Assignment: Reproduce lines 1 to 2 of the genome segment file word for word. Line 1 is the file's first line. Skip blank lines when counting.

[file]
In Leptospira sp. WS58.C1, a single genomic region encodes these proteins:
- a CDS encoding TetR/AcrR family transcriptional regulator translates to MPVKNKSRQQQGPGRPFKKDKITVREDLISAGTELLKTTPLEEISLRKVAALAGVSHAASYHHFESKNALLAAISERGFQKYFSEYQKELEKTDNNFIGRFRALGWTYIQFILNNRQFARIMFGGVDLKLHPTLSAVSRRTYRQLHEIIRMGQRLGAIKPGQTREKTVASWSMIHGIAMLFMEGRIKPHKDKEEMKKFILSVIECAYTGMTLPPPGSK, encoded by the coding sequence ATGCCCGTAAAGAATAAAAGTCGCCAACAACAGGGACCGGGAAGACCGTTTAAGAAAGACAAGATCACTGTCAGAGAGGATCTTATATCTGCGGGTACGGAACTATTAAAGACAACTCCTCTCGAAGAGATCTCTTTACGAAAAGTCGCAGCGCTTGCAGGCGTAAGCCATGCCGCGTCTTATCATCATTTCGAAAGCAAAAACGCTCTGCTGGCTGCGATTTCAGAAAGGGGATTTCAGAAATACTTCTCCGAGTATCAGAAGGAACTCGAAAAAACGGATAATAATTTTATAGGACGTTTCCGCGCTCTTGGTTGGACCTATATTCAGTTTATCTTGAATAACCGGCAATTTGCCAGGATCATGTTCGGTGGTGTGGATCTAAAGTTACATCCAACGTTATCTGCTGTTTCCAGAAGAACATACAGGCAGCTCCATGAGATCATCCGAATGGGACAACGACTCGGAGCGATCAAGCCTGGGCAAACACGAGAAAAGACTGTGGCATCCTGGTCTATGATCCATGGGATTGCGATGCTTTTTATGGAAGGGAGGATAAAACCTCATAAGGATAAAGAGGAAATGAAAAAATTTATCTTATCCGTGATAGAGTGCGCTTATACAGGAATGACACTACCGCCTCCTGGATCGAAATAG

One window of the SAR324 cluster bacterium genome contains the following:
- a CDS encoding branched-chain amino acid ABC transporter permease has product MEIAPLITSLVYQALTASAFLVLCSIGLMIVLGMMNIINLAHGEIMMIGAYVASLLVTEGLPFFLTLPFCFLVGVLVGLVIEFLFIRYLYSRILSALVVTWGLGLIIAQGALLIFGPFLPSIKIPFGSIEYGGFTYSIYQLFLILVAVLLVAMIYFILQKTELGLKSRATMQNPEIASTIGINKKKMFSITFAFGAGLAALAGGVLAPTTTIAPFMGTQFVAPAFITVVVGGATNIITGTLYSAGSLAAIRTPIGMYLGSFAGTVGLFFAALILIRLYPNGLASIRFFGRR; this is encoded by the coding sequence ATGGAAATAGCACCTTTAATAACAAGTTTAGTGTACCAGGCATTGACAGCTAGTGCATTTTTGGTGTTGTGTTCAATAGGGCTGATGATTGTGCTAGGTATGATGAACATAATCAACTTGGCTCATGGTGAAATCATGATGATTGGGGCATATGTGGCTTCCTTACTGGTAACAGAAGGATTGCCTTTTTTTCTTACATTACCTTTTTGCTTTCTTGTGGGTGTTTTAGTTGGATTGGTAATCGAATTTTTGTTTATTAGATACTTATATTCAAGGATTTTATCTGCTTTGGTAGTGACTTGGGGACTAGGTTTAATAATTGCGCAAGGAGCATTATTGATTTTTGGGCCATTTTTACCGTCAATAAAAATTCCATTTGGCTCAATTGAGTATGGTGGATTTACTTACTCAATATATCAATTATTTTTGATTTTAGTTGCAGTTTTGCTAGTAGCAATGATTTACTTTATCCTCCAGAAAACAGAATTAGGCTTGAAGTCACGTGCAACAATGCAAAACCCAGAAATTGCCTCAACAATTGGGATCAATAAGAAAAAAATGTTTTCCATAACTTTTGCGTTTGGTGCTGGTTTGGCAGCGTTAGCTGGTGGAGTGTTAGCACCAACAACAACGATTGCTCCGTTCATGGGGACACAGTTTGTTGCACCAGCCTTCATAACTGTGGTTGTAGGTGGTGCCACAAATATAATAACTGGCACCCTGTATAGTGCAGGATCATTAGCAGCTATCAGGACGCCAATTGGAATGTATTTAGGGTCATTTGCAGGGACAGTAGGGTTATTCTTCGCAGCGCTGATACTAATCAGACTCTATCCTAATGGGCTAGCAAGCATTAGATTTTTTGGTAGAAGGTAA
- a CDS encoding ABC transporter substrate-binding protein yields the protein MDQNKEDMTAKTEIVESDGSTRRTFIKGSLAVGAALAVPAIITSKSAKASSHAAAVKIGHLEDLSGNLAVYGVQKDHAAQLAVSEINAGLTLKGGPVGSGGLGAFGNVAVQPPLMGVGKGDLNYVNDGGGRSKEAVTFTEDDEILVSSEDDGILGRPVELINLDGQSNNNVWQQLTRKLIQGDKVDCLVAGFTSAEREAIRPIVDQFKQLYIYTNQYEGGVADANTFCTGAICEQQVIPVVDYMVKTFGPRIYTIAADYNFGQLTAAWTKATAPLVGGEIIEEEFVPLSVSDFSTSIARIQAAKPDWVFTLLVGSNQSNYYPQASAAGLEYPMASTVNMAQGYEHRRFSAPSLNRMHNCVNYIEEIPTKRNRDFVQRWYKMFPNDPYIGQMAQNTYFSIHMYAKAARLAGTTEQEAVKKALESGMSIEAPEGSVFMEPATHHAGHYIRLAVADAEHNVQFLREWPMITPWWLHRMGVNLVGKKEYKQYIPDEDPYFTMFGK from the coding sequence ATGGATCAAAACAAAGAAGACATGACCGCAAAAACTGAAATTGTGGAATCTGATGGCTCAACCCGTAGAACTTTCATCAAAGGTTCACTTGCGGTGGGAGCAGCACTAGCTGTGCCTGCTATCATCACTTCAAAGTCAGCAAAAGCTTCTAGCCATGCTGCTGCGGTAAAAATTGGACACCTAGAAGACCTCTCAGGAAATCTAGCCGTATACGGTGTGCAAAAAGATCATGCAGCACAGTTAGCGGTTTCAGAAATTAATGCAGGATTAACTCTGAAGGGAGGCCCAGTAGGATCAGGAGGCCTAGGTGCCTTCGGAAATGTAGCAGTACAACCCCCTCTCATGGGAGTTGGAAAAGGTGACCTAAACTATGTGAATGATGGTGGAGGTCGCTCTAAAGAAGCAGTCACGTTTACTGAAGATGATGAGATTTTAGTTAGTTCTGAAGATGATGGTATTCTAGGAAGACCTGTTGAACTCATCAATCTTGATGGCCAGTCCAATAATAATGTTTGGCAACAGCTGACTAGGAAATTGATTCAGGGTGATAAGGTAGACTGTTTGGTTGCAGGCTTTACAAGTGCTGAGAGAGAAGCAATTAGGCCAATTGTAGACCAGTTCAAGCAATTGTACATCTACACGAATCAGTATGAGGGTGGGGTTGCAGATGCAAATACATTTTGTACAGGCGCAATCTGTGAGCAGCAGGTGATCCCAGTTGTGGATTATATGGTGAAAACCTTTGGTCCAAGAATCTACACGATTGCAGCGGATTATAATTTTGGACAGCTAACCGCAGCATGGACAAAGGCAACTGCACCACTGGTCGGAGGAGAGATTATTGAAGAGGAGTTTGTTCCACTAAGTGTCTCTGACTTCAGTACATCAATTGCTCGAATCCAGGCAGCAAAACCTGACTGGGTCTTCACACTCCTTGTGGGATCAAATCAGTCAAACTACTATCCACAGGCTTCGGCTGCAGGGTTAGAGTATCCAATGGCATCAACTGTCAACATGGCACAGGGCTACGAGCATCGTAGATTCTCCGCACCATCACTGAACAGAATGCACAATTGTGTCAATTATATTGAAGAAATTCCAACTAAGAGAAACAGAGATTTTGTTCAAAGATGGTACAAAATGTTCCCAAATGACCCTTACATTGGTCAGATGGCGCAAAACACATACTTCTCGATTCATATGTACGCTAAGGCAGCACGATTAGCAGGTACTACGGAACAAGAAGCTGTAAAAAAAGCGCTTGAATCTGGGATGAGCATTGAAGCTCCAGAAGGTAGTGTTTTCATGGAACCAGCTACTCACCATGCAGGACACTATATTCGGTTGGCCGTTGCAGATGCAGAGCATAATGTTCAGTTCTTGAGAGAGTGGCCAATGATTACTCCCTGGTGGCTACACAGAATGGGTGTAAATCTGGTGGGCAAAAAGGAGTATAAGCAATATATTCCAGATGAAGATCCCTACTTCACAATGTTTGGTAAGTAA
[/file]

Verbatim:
In Leptospira sp. WS58.C1, a single genomic region encodes these proteins:
- a CDS encoding TetR/AcrR family transcriptional regulator translates to MPVKNKSRQQQGPGRPFKKDKITVREDLISAGTELLKTTPLEEISLRKVAALAGVSHAASYHHFESKNALLAAISERGFQKYFSEYQKELEKTDNNFIGRFRALGWTYIQFILNNRQFARIMFGGVDLKLHPTLSAVSRRTYRQLHEIIRMGQRLGAIKPGQTREKTVASWSMIHGIAMLFMEGRIKPHKDKEEMKKFILSVIECAYTGMTLPPPGSK, encoded by the coding sequence ATGCCCGTAAAGAATAAAAGTCGCCAACAACAGGGACCGGGAAGACCGTTTAAGAAAGACAAGATCACTGTCAGAGAGGATCTTATATCTGCGGGTACGGAACTATTAAAGACAACTCCTCTCGAAGAGATCTCTTTACGAAAAGTCGCAGCGCTTGCAGGCGTAAGCCATGCCGCGTCTTATCATCATTTCGAAAGCAAAAACGCTCTGCTGGCTGCGATTTCAGAAAGGGGATTTCAGAAATACTTCTCCGAGTATCAGAAGGAACTCGAAAAAACGGATAATAATTTTATAGGACGTTTCCGCGCTCTTGGTTGGACCTATATTCAGTTTATCTTGAATAACCGGCAATTTGCCAGGATCATGTTCGGTGGTGTGGATCTAAAGTTACATCCAACGTTATCTGCTGTTTCCAGAAGAACATACAGGCAGCTCCATGAGATCATCCGAATGGGACAACGACTCGGAGCGATCAAGCCTGGGCAAACACGAGAAAAGACTGTGGCATCCTGGTCTATGATCCATGGGATTGCGATGCTTTTTATGGAAGGGAGGATAAAACCTCATAAGGATAAAGAGGAAATGAAAAAATTTATCTTATCCGTGATAGAGTGCGCTTATACAGGAATGACACTACCGCCTCCTGGATCGAAATAG